That being said, keep in mind that there's still time for abilities to be changed, nerfed, buffed, added, or even removed completely. So while the following list of Jedi Knight abilities reflects some of the most useful for levels 1-10 in the beta, it is by no means a finalized or objectively best list.
- Force Might: The Knight's first buff. Increases both the damage dealt and healing of a friendly target or self while active. If given in a party, this affects the entire party as well.
- Slash: An invaluable attack for learning the Knight's ins and outs. The Knight's blade whirls and cuts through enemies for moderate damage.
- Force Leap: An excellent opening attack, and if you find yourself in competition for a group of mobs, a great way to move in quick and claim the enemies for yourself. The Knight jumps to a far-off target, dealing damage and interrupting the target's current action.
- Force Sweep: A good follow-up to Force Leap. Charge in with Leap and blow Sweep to cause kinetic damage and stun enemies within, opening up your chances to attack without fear of reprisal.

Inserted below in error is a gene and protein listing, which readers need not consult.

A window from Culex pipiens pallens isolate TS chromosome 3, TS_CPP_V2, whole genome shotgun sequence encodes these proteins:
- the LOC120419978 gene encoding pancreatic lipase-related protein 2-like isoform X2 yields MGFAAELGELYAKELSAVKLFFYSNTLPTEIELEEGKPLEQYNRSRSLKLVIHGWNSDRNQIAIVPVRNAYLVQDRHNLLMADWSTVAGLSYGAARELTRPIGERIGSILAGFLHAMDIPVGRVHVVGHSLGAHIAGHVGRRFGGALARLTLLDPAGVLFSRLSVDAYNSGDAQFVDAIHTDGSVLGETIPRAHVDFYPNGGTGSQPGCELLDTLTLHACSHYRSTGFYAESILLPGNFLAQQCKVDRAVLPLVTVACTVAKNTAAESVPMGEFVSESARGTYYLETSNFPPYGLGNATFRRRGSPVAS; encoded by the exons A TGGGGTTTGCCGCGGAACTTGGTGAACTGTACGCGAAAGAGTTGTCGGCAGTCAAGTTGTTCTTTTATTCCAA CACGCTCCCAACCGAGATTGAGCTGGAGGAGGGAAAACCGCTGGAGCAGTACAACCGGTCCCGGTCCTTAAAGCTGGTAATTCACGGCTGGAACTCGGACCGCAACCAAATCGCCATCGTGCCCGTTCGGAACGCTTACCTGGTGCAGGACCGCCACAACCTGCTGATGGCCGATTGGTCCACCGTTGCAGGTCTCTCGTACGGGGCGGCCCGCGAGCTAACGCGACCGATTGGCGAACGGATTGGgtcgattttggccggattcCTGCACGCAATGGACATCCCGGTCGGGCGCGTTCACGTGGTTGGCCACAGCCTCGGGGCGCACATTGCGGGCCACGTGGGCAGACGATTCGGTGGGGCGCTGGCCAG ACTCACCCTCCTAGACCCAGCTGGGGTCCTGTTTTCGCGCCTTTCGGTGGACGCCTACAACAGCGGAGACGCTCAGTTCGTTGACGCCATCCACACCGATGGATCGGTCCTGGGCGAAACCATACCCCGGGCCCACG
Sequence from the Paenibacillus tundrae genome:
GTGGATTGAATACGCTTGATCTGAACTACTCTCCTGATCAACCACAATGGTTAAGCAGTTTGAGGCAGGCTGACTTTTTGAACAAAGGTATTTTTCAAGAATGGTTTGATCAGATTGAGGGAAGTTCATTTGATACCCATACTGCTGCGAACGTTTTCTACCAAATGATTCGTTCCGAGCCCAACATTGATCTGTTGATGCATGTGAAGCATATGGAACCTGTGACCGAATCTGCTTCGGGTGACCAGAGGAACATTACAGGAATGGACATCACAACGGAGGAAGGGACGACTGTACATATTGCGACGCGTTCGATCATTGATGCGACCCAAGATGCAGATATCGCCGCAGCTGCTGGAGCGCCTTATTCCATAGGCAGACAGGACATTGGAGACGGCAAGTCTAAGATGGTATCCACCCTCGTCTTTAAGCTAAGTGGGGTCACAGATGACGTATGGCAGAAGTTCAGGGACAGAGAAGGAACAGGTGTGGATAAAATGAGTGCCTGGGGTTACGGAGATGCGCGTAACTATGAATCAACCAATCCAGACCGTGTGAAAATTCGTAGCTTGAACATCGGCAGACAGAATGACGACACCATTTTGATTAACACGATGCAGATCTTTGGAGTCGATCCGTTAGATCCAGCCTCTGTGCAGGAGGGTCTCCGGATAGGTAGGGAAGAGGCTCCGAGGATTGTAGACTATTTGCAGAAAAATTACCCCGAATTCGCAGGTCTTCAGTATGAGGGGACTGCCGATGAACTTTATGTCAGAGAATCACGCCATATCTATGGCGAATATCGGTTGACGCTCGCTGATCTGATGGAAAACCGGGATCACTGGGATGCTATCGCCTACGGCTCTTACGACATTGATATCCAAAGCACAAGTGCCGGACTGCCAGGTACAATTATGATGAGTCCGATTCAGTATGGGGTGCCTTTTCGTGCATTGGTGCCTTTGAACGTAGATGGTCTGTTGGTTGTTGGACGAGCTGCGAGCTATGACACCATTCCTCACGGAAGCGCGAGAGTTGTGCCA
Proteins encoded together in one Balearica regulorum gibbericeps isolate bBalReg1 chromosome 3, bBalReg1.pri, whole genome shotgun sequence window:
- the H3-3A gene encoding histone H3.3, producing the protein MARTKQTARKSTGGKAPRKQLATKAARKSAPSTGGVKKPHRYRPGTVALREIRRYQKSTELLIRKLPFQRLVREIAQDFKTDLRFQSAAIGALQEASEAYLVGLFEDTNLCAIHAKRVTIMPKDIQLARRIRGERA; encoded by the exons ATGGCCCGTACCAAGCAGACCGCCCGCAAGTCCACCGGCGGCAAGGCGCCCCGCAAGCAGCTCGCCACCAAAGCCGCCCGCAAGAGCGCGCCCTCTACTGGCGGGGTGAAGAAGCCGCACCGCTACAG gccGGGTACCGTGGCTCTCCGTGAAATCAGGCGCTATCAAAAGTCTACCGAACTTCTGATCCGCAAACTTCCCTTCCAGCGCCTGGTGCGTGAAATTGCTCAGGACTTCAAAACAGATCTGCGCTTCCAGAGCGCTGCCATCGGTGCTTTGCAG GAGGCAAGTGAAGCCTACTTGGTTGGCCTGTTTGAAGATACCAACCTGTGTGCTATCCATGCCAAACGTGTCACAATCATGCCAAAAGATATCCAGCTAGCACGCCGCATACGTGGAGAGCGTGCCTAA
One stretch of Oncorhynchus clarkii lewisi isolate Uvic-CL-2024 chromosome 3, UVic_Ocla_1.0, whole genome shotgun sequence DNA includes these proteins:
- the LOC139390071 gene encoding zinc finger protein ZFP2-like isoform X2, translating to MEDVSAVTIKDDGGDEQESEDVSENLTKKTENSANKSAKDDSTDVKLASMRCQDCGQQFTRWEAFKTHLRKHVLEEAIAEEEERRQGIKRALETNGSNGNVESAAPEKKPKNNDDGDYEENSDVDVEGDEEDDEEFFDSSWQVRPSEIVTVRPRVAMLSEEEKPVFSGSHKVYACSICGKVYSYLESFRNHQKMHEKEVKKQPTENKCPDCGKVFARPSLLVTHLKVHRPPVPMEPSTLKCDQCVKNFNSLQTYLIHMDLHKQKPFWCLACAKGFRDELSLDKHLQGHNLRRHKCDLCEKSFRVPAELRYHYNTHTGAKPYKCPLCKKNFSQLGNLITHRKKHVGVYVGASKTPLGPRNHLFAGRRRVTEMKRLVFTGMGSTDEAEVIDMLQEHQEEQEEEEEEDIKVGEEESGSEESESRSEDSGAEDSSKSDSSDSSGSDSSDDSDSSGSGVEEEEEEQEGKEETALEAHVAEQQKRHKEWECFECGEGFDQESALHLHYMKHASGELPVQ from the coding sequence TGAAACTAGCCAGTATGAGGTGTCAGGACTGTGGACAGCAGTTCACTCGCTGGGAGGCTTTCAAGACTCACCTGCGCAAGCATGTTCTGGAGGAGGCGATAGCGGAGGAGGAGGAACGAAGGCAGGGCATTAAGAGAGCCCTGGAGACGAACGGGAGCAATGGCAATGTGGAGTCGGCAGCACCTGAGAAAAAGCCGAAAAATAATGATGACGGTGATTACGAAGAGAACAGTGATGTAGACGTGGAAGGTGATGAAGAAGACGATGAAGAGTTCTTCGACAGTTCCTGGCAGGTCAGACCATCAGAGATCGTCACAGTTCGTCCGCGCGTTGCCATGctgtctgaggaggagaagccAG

The Jedi Knight is a warrior who gets up close and personal, and isn't the type to hold back in her saber swings. If you want to be the best saber duelist in history, leading your friends into the heat of battle, keep these abilities in mind. However, if you want to experience the power of the Force and the way it can manipulate your surroundings, then the Force-wielding Consular may be more your style.
Jedi Knight Closing Thoughts: Of all the starting classes, the Jedi Knight feels like one of the most basic and probably the most familiar to KOTOR veterans. The above average Endurance stat means you'll very rarely find yourself against the ropes (at least for levels 1-10), and the ability to close distance with Force Leap quickly nullifies any advantage a ranged enemy could hold over you.
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With Sweep, the Jedi Knight also has some basic crowd control under her belt, meaning that while on the surface the class seems like a simple hack 'n slash, it's actually one of the most versatile and solo-friendly in the game. The Knight's story is also one of my personal favorites, with certain moments that really did challenge my desire to adhere to the Jedi Code. It also contains an awesome twist that propels players at breakneck speed to the end of the class' starting quest while subtly hinting the Jedi Order may not truly be as cohesive or stable as it appears to be.
What do you think from what's been seen of the Jedi Knight so far? Planning to roll one when the Star Wars: The Old Republic release date of December 20 hits? If not, don't worry! Be on the lookout for my SWTOR Beta Jedi Consular Guide, as well as guides to every other class in The Old Republic to see if any of these classes fit your playstyle better.